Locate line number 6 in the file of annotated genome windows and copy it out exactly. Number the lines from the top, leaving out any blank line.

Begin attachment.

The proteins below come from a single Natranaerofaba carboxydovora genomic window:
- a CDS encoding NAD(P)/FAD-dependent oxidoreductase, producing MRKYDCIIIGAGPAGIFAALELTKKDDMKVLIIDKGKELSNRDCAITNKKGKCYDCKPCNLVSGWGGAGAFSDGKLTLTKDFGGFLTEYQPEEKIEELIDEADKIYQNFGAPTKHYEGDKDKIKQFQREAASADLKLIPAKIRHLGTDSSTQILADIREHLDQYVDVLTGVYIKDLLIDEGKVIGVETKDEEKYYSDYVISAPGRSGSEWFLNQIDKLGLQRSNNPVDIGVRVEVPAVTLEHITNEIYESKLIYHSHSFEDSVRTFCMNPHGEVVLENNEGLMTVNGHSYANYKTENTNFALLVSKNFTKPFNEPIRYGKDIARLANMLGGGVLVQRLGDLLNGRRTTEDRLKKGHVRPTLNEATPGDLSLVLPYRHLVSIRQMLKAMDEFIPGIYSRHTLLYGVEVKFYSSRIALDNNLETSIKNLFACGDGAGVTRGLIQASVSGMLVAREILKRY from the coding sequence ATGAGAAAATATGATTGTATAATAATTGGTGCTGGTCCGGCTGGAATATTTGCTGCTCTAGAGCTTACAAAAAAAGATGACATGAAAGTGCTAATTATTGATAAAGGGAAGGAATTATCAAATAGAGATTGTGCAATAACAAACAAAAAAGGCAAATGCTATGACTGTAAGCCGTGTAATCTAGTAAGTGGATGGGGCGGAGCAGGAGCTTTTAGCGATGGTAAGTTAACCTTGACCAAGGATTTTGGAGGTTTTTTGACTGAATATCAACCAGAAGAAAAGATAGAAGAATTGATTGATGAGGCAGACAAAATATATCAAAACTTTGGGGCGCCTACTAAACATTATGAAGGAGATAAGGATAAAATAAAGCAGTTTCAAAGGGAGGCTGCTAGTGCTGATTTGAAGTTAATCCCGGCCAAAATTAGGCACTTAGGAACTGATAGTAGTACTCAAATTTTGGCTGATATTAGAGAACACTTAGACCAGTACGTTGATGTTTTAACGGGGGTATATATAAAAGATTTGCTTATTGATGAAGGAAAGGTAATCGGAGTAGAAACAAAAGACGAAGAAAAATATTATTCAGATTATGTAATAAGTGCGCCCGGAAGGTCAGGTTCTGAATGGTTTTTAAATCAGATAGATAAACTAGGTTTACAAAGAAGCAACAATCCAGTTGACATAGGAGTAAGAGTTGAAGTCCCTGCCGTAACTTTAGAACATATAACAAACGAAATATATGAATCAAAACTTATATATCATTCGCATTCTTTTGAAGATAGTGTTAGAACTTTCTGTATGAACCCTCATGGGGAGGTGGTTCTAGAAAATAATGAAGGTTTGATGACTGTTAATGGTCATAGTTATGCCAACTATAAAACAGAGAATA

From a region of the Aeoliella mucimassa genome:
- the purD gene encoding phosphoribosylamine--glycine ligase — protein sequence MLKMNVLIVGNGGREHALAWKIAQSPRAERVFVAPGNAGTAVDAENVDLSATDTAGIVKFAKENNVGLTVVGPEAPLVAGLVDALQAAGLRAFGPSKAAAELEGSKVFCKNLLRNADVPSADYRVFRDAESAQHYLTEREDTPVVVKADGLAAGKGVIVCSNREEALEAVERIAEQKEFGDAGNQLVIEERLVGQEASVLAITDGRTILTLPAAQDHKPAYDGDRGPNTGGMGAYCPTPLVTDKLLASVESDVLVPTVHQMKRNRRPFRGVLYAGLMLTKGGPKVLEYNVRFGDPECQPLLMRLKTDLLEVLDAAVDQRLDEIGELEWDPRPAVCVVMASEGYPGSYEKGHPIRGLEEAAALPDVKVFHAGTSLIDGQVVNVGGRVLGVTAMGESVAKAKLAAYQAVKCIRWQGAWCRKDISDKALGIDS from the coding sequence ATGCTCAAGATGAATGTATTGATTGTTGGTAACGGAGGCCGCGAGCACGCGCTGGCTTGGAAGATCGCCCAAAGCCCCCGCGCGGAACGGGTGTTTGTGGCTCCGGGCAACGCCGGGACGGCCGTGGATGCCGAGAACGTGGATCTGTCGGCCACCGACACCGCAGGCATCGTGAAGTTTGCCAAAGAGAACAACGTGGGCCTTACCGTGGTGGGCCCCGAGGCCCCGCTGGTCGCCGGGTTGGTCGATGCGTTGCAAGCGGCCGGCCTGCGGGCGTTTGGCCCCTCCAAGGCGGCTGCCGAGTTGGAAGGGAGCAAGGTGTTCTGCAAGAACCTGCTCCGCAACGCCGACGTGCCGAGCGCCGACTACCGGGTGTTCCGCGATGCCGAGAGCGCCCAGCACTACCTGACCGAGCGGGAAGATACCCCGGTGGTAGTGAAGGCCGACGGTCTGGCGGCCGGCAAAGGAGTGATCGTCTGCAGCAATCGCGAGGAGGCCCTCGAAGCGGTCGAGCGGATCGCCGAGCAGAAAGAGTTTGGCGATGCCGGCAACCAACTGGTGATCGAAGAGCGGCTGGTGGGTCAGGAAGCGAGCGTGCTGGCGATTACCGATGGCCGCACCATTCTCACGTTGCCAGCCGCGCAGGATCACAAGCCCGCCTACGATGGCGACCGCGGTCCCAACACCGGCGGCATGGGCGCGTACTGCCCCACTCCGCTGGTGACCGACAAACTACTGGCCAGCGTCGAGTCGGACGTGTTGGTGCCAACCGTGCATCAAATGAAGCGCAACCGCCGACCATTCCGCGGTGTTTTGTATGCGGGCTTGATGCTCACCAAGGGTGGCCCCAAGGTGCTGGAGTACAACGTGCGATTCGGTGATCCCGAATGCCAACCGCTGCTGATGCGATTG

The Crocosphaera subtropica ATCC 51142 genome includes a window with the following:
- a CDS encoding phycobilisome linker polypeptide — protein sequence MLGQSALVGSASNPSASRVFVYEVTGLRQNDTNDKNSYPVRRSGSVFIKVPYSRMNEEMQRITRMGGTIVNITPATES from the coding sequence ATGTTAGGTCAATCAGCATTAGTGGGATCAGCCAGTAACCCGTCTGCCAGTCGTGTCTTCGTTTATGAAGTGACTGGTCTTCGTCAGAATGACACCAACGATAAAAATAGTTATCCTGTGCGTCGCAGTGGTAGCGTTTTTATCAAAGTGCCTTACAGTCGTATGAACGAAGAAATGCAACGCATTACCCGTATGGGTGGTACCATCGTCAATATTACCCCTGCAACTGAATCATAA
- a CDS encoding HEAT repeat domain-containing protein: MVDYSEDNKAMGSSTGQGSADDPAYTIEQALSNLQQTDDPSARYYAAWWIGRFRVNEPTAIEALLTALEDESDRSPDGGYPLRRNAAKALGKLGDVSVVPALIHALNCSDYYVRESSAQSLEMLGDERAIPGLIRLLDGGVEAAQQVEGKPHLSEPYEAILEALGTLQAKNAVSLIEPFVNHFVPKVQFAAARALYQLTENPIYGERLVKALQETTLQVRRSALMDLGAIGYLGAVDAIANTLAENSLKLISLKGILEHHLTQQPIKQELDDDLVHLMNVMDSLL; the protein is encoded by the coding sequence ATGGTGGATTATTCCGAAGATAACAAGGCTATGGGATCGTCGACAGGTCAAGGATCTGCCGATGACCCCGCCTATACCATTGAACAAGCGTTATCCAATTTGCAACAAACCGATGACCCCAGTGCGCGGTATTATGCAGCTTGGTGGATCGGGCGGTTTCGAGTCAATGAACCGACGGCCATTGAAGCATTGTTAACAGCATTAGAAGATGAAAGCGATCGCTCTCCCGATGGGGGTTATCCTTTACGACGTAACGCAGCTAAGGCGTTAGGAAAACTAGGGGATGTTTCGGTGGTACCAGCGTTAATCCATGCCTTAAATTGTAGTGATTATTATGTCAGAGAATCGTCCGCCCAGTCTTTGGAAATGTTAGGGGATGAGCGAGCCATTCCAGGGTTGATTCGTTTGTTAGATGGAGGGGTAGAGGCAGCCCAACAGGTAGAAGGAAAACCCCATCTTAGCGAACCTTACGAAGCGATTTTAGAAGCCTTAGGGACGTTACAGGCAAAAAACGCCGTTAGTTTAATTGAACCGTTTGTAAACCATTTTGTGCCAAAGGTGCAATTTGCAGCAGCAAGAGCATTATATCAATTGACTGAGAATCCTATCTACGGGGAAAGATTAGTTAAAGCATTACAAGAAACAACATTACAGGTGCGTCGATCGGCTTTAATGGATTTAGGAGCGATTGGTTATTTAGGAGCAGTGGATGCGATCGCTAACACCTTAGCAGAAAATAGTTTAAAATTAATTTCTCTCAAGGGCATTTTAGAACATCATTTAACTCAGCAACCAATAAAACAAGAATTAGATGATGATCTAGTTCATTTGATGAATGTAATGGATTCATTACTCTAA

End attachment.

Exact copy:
- a CDS encoding phycobilisome linker polypeptide — protein sequence MLGQSALVGSASNPSASRVFVYEVTGLRQNDTNDKNSYPVRRSGSVFIKVPYSRMNEEMQRITRMGGTIVNITPATES from the coding sequence ATGTTAGGTCAATCAGCATTAGTGGGATCAGCCAGTAACCCGTCTGCCAGTCGTGTCTTCGTTTATGAAGTGACTGGTCTTCGTCAGAATGACACCAACGATAAAAATAGTTATCCTGTGCGTCGCAGTGGTAGCGTTTTTATCAAAGTGCCTTACAGTCGTATGAACGAAGAAATGCAACGCATTACCCGTATGGGTGGTACCATCGTCAATATTACCCCTGCAACTGAATCATAA